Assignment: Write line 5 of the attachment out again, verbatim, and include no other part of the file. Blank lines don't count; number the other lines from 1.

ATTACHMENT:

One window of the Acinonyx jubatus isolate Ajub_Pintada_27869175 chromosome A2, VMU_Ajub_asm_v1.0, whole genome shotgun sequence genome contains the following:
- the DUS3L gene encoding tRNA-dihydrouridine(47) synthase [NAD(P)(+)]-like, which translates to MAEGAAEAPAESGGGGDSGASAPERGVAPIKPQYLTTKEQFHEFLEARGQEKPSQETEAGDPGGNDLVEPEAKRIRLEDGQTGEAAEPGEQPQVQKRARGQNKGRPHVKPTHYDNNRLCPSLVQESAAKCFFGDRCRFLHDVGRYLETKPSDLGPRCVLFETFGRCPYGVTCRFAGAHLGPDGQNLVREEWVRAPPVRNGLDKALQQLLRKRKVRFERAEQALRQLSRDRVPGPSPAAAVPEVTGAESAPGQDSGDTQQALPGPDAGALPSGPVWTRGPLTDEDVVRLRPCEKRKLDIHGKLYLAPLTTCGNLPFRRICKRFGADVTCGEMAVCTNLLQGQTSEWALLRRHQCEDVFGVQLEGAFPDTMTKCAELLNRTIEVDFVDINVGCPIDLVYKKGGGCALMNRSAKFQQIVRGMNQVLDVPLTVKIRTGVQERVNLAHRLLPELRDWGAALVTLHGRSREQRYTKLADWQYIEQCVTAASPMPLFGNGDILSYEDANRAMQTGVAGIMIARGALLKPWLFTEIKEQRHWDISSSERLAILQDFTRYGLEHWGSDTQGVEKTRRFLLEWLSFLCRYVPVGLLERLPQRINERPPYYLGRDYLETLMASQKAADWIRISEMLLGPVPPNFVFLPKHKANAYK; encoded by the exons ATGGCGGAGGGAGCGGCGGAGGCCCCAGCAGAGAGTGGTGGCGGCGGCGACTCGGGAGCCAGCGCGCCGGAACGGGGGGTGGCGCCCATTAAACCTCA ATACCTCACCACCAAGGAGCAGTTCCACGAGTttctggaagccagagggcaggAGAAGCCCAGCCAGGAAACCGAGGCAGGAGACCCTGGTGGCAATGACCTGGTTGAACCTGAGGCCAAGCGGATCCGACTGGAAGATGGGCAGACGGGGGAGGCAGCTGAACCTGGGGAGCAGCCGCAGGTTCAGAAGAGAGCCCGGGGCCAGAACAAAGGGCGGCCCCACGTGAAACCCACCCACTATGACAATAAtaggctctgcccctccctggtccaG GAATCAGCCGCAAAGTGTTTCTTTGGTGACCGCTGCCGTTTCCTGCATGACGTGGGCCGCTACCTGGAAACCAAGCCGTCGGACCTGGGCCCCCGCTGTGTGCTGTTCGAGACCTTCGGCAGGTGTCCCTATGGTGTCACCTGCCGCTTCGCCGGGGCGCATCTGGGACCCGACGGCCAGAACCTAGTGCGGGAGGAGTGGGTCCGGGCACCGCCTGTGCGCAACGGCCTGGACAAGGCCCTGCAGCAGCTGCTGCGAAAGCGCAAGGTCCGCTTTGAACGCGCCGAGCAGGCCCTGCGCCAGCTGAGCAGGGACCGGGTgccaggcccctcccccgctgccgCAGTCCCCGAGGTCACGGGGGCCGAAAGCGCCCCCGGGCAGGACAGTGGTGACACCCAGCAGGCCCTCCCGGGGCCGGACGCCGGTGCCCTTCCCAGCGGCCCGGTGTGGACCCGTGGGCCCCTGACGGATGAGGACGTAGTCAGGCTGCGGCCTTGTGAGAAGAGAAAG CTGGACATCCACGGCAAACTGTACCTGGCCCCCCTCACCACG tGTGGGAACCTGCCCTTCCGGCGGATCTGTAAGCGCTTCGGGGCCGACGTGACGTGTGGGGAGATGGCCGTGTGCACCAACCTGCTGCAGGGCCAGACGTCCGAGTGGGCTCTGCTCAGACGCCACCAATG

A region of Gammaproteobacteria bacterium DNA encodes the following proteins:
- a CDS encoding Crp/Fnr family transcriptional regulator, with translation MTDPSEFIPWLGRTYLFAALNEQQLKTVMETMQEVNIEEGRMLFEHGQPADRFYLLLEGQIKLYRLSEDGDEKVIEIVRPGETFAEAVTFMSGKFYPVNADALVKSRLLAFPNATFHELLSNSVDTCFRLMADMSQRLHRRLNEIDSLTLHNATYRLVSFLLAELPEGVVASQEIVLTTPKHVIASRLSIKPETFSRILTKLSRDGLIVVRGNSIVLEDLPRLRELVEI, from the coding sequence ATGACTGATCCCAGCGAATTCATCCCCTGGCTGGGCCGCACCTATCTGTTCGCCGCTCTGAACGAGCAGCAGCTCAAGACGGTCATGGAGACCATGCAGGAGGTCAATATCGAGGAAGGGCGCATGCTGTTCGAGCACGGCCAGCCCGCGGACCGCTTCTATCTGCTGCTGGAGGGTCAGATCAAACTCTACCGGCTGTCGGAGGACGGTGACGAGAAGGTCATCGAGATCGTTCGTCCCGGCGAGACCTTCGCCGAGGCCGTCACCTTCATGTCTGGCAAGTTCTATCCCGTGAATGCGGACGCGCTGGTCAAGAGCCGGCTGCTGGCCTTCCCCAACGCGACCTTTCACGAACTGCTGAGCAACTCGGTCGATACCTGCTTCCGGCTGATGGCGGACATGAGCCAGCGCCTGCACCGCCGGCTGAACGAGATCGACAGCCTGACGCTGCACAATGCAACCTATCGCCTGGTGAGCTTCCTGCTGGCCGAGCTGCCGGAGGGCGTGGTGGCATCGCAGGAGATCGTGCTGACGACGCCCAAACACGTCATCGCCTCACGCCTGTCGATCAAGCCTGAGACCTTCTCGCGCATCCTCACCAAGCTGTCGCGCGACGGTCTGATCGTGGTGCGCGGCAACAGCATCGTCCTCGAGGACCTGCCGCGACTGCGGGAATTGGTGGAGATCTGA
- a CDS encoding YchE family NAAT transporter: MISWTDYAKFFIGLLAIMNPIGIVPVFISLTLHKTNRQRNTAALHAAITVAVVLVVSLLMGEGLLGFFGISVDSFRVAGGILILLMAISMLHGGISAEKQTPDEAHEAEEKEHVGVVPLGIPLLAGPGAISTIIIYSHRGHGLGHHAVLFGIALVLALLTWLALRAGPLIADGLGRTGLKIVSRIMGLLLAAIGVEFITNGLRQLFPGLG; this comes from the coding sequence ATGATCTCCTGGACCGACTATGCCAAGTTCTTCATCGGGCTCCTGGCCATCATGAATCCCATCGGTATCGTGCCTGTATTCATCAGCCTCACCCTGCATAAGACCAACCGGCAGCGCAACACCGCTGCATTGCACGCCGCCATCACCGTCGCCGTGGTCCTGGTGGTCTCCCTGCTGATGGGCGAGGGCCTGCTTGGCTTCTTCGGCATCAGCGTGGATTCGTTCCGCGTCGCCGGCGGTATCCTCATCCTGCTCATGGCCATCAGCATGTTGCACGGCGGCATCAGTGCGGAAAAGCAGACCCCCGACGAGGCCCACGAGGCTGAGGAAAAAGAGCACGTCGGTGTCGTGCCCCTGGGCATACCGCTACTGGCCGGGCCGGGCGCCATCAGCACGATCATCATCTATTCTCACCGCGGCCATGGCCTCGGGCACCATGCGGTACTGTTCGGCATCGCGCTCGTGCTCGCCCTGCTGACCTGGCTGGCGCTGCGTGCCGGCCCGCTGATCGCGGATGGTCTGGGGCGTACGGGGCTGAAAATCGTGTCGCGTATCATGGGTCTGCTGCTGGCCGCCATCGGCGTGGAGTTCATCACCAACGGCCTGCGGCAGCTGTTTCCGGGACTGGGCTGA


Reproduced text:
- a CDS encoding YchE family NAAT transporter: MISWTDYAKFFIGLLAIMNPIGIVPVFISLTLHKTNRQRNTAALHAAITVAVVLVVSLLMGEGLLGFFGISVDSFRVAGGILILLMAISMLHGGISAEKQTPDEAHEAEEKEHVGVVPLGIPLLAGPGAISTIIIYSHRGHGLGHHAVLFGIALVLALLTWLALRAGPLIADGLGRTGLKIVSRIMGLLLAAIGVEFITNGLRQLFPGLG; this comes from the coding sequence ATGATCTCCTGGACCGACTATGCCAAGTTCTTCATCGGGCTCCTGGCCATCATGAATCCCATCGGTATCGTGCCTGTATTCATCAGCCTCACCCTGCATAAGACCAACCGGCAGCGCAACACCGCTGCATTGCACGCCGCCATCACCGTCGCCGTGGTCCTGGTGGTCTCCCTGCTGATGGGCGAGGGCCTGCTTGGCTTCTTCGGCATCAGCGTGGATTCGTTCCGCGTCGCCGGCGGTATCCTCATCCTGCTCATGGCCATCAGCATGTTGCACGGCGGCATCAGTGCGGAAAAGCAGACCCCCGACGAGGCCCACGAGGCTGAGGAAAAAGAGCACGTCGGTGTCGTGCCCCTGGGCATACCGCTACTGGCCGGGCCGGGCGCCATCAGCACGATCATCATCTATTCTCACCGCGGCCATGGCCTCGGGCACCATGCGGTACTGTTCGGCATCGCGCTCGTGCTCGCCCTGCTGACCTGGCTGGCGCTGCGTGCCGGCCCGCTGATCGCGGATGGTCTGGGGCGTACGGGGCTGAAAATCGTGTCGCGTATCATGGGTCTGCTGCTGGCCGCCATCGGCGTGGAGTTCATCACCAACGGCCTGCGGCAGCTGTTTCCGGGACTGGGCTGA